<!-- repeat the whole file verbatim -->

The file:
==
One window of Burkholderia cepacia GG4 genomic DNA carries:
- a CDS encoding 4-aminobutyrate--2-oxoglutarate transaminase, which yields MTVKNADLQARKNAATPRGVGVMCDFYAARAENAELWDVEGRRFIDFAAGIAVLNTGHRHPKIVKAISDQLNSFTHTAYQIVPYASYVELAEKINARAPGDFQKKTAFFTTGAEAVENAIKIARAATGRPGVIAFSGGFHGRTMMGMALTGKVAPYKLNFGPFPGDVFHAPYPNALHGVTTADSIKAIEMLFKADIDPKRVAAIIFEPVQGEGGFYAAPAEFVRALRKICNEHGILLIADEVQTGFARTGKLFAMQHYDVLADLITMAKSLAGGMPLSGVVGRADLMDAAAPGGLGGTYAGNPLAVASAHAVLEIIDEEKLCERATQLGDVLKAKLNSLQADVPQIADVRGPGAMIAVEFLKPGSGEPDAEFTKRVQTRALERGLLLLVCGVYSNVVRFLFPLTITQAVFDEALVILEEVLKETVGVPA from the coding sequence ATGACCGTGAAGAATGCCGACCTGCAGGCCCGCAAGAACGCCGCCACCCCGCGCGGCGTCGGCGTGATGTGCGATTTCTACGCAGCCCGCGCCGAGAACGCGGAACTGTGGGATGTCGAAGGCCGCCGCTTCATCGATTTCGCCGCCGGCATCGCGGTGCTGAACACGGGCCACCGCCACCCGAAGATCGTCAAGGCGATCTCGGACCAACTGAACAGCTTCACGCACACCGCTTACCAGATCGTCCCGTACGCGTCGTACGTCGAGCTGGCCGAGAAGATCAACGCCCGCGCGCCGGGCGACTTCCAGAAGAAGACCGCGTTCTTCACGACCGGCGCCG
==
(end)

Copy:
One window of Burkholderia cepacia GG4 genomic DNA carries:
- a CDS encoding 4-aminobutyrate--2-oxoglutarate transaminase, which yields MTVKNADLQARKNAATPRGVGVMCDFYAARAENAELWDVEGRRFIDFAAGIAVLNTGHRHPKIVKAISDQLNSFTHTAYQIVPYASYVELAEKINARAPGDFQKKTAFFTTGAEAVENAIKIARAATGRPGVIAFSGGFHGRTMMGMALTGKVAPYKLNFGPFPGDVFHAPYPNALHGVTTADSIKAIEMLFKADIDPKRVAAIIFEPVQGEGGFYAAPAEFVRALRKICNEHGILLIADEVQTGFARTGKLFAMQHYDVLADLITMAKSLAGGMPLSGVVGRADLMDAAAPGGLGGTYAGNPLAVASAHAVLEIIDEEKLCERATQLGDVLKAKLNSLQADVPQIADVRGPGAMIAVEFLKPGSGEPDAEFTKRVQTRALERGLLLLVCGVYSNVVRFLFPLTITQAVFDEALVILEEVLKETVGVPA from the coding sequence ATGACCGTGAAGAATGCCGACCTGCAGGCCCGCAAGAACGCCGCCACCCCGCGCGGCGTCGGCGTGATGTGCGATTTCTACGCAGCCCGCGCCGAGAACGCGGAACTGTGGGATGTCGAAGGCCGCCGCTTCATCGATTTCGCCGCCGGCATCGCGGTGCTGAACACGGGCCACCGCCACCCGAAGATCGTCAAGGCGATCTCGGACCAACTGAACAGCTTCACGCACACCGCTTACCAGATCGTCCCGTACGCGTCGTACGTCGAGCTGGCCGAGAAGATCAACGCCCGCGCGCCGGGCGACTTCCAGAAGAAGACCGCGTTCTTCACGACCGGCGCCG